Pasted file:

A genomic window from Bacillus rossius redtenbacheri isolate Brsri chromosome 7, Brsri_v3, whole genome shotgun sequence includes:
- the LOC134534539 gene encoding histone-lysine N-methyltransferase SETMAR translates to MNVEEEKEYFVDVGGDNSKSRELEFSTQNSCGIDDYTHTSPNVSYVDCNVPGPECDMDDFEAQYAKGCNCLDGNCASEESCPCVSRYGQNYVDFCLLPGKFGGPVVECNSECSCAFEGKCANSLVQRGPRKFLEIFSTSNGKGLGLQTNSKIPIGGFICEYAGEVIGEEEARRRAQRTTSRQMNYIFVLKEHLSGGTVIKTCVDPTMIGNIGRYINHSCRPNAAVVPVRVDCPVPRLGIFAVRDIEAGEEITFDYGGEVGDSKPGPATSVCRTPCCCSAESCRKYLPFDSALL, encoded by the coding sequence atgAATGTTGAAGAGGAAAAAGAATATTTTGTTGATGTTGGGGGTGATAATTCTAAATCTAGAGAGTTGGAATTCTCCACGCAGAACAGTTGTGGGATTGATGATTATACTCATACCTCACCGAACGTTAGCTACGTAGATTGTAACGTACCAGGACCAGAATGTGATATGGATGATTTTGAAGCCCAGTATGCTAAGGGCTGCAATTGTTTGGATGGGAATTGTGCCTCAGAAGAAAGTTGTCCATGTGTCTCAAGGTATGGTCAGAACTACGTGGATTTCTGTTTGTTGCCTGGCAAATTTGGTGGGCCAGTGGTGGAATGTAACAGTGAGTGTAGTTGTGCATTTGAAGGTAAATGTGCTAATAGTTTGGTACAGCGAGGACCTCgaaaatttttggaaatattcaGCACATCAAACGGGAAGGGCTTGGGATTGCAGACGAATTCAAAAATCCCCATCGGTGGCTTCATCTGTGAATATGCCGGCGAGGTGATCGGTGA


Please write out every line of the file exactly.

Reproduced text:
A genomic window from Bacillus rossius redtenbacheri isolate Brsri chromosome 7, Brsri_v3, whole genome shotgun sequence includes:
- the LOC134534539 gene encoding histone-lysine N-methyltransferase SETMAR translates to MNVEEEKEYFVDVGGDNSKSRELEFSTQNSCGIDDYTHTSPNVSYVDCNVPGPECDMDDFEAQYAKGCNCLDGNCASEESCPCVSRYGQNYVDFCLLPGKFGGPVVECNSECSCAFEGKCANSLVQRGPRKFLEIFSTSNGKGLGLQTNSKIPIGGFICEYAGEVIGEEEARRRAQRTTSRQMNYIFVLKEHLSGGTVIKTCVDPTMIGNIGRYINHSCRPNAAVVPVRVDCPVPRLGIFAVRDIEAGEEITFDYGGEVGDSKPGPATSVCRTPCCCSAESCRKYLPFDSALL, encoded by the coding sequence atgAATGTTGAAGAGGAAAAAGAATATTTTGTTGATGTTGGGGGTGATAATTCTAAATCTAGAGAGTTGGAATTCTCCACGCAGAACAGTTGTGGGATTGATGATTATACTCATACCTCACCGAACGTTAGCTACGTAGATTGTAACGTACCAGGACCAGAATGTGATATGGATGATTTTGAAGCCCAGTATGCTAAGGGCTGCAATTGTTTGGATGGGAATTGTGCCTCAGAAGAAAGTTGTCCATGTGTCTCAAGGTATGGTCAGAACTACGTGGATTTCTGTTTGTTGCCTGGCAAATTTGGTGGGCCAGTGGTGGAATGTAACAGTGAGTGTAGTTGTGCATTTGAAGGTAAATGTGCTAATAGTTTGGTACAGCGAGGACCTCgaaaatttttggaaatattcaGCACATCAAACGGGAAGGGCTTGGGATTGCAGACGAATTCAAAAATCCCCATCGGTGGCTTCATCTGTGAATATGCCGGCGAGGTGATCGGTGA